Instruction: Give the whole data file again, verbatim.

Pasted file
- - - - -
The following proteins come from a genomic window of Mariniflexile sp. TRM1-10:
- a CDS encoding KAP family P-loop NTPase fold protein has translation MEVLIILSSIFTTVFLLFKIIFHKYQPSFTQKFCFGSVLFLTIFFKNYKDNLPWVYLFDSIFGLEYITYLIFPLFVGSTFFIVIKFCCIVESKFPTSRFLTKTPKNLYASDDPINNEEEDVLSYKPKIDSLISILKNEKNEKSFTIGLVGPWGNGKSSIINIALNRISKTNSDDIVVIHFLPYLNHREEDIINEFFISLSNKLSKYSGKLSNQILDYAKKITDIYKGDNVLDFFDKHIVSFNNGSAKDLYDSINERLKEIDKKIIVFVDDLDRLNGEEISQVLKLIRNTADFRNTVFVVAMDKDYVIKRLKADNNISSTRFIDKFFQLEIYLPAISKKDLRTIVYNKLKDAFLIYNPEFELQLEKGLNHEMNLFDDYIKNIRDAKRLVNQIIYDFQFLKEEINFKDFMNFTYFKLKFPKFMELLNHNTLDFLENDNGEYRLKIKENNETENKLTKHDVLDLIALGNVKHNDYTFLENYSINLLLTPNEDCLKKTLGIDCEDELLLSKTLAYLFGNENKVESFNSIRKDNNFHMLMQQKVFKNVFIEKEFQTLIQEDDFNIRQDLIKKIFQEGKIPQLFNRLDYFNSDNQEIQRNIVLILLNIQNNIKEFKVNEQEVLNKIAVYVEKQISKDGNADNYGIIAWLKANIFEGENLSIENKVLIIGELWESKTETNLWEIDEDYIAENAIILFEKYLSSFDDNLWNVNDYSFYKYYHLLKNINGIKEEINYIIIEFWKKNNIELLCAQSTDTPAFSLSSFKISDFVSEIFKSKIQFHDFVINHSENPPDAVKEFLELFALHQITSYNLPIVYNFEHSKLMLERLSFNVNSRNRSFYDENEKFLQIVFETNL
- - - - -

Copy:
The following proteins come from a genomic window of Mariniflexile sp. TRM1-10:
- a CDS encoding KAP family P-loop NTPase fold protein has translation MEVLIILSSIFTTVFLLFKIIFHKYQPSFTQKFCFGSVLFLTIFFKNYKDNLPWVYLFDSIFGLEYITYLIFPLFVGSTFFIVIKFCCIVESKFPTSRFLTKTPKNLYASDDPINNEEEDVLSYKPKIDSLISILKNEKNEKSFTIGLVGPWGNGKSSIINIALNRISKTNSDDIVVIHFLPYLNHREEDIINEFFISLSNKLSKYSGKLSNQILDYAKKITDIYKGDNVLDFFDKHIVSFNNGSAKDLYDSINERLKEIDKKIIVFVDDLDRLNGEEISQVLKLIRNTADFRNTVFVVAMDKDYVIKRLKADNNISSTRFIDKFFQLEIYLPAISKKDLRTIVYNKLKDAFLIYNPEFELQLEKGLNHEMNLFDDYIKNIRDAKRLVNQIIYDFQFLKEEINFKDFMNFTYFKLKFPKFMELLNHNTLDFLENDNGEYRLKIKENNETENKLTKHDVLDLIALGNVKHNDYTFLENYSINLLLTPNEDCLKKTLGIDCEDELLLSKTLAYLFGNENKVESFNSIRKDNNFHMLMQQKVFKNVFIEKEFQTLIQEDDFNIRQDLIKKIFQEGKIPQLFNRLDYFNSDNQEIQRNIVLILLNIQNNIKEFKVNEQEVLNKIAVYVEKQISKDGNADNYGIIAWLKANIFEGENLSIENKVLIIGELWESKTETNLWEIDEDYIAENAIILFEKYLSSFDDNLWNVNDYSFYKYYHLLKNINGIKEEINYIIIEFWKKNNIELLCAQSTDTPAFSLSSFKISDFVSEIFKSKIQFHDFVINHSENPPDAVKEFLELFALHQITSYNLPIVYNFEHSKLMLERLSFNVNSRNRSFYDENEKFLQIVFETNL